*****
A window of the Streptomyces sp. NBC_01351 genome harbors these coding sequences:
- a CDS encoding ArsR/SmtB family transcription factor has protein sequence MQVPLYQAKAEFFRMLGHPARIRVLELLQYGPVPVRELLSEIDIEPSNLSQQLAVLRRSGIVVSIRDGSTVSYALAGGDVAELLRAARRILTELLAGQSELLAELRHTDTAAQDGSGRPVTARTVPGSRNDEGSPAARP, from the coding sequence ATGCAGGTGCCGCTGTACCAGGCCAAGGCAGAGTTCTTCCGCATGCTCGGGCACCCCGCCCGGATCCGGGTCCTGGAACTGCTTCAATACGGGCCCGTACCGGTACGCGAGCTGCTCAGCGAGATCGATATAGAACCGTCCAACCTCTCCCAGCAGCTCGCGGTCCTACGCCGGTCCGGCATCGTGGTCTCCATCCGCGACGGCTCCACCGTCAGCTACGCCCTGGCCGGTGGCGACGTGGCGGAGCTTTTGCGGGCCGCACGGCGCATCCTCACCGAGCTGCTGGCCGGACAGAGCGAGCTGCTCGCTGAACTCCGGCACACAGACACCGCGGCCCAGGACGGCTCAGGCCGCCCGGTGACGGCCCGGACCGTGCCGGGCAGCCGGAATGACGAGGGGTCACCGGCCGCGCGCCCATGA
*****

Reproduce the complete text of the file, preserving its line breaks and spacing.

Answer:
A window of the Streptomyces sp. NBC_01351 genome harbors these coding sequences:
- a CDS encoding ArsR/SmtB family transcription factor has protein sequence MQVPLYQAKAEFFRMLGHPARIRVLELLQYGPVPVRELLSEIDIEPSNLSQQLAVLRRSGIVVSIRDGSTVSYALAGGDVAELLRAARRILTELLAGQSELLAELRHTDTAAQDGSGRPVTARTVPGSRNDEGSPAARP, from the coding sequence ATGCAGGTGCCGCTGTACCAGGCCAAGGCAGAGTTCTTCCGCATGCTCGGGCACCCCGCCCGGATCCGGGTCCTGGAACTGCTTCAATACGGGCCCGTACCGGTACGCGAGCTGCTCAGCGAGATCGATATAGAACCGTCCAACCTCTCCCAGCAGCTCGCGGTCCTACGCCGGTCCGGCATCGTGGTCTCCATCCGCGACGGCTCCACCGTCAGCTACGCCCTGGCCGGTGGCGACGTGGCGGAGCTTTTGCGGGCCGCACGGCGCATCCTCACCGAGCTGCTGGCCGGACAGAGCGAGCTGCTCGCTGAACTCCGGCACACAGACACCGCGGCCCAGGACGGCTCAGGCCGCCCGGTGACGGCCCGGACCGTGCCGGGCAGCCGGAATGACGAGGGGTCACCGGCCGCGCGCCCATGA